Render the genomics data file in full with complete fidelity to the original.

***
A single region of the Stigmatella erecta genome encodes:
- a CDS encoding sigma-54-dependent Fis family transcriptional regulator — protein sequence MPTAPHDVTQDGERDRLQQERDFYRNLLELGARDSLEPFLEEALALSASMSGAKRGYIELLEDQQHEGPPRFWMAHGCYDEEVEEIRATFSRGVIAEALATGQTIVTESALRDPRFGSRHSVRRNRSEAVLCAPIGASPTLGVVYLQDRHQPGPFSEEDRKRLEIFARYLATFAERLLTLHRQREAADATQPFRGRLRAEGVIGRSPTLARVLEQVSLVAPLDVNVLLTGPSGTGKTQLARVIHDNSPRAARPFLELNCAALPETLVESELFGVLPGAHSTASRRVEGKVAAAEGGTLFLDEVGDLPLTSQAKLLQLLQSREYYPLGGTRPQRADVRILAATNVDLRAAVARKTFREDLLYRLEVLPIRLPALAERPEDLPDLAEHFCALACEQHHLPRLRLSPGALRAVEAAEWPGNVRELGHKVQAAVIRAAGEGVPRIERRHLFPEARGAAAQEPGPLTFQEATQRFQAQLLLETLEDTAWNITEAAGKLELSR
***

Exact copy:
A single region of the Stigmatella erecta genome encodes:
- a CDS encoding sigma-54-dependent Fis family transcriptional regulator — protein sequence MPTAPHDVTQDGERDRLQQERDFYRNLLELGARDSLEPFLEEALALSASMSGAKRGYIELLEDQQHEGPPRFWMAHGCYDEEVEEIRATFSRGVIAEALATGQTIVTESALRDPRFGSRHSVRRNRSEAVLCAPIGASPTLGVVYLQDRHQPGPFSEEDRKRLEIFARYLATFAERLLTLHRQREAADATQPFRGRLRAEGVIGRSPTLARVLEQVSLVAPLDVNVLLTGPSGTGKTQLARVIHDNSPRAARPFLELNCAALPETLVESELFGVLPGAHSTASRRVEGKVAAAEGGTLFLDEVGDLPLTSQAKLLQLLQSREYYPLGGTRPQRADVRILAATNVDLRAAVARKTFREDLLYRLEVLPIRLPALAERPEDLPDLAEHFCALACEQHHLPRLRLSPGALRAVEAAEWPGNVRELGHKVQAAVIRAAGEGVPRIERRHLFPEARGAAAQEPGPLTFQEATQRFQAQLLLETLEDTAWNITEAAGKLELSR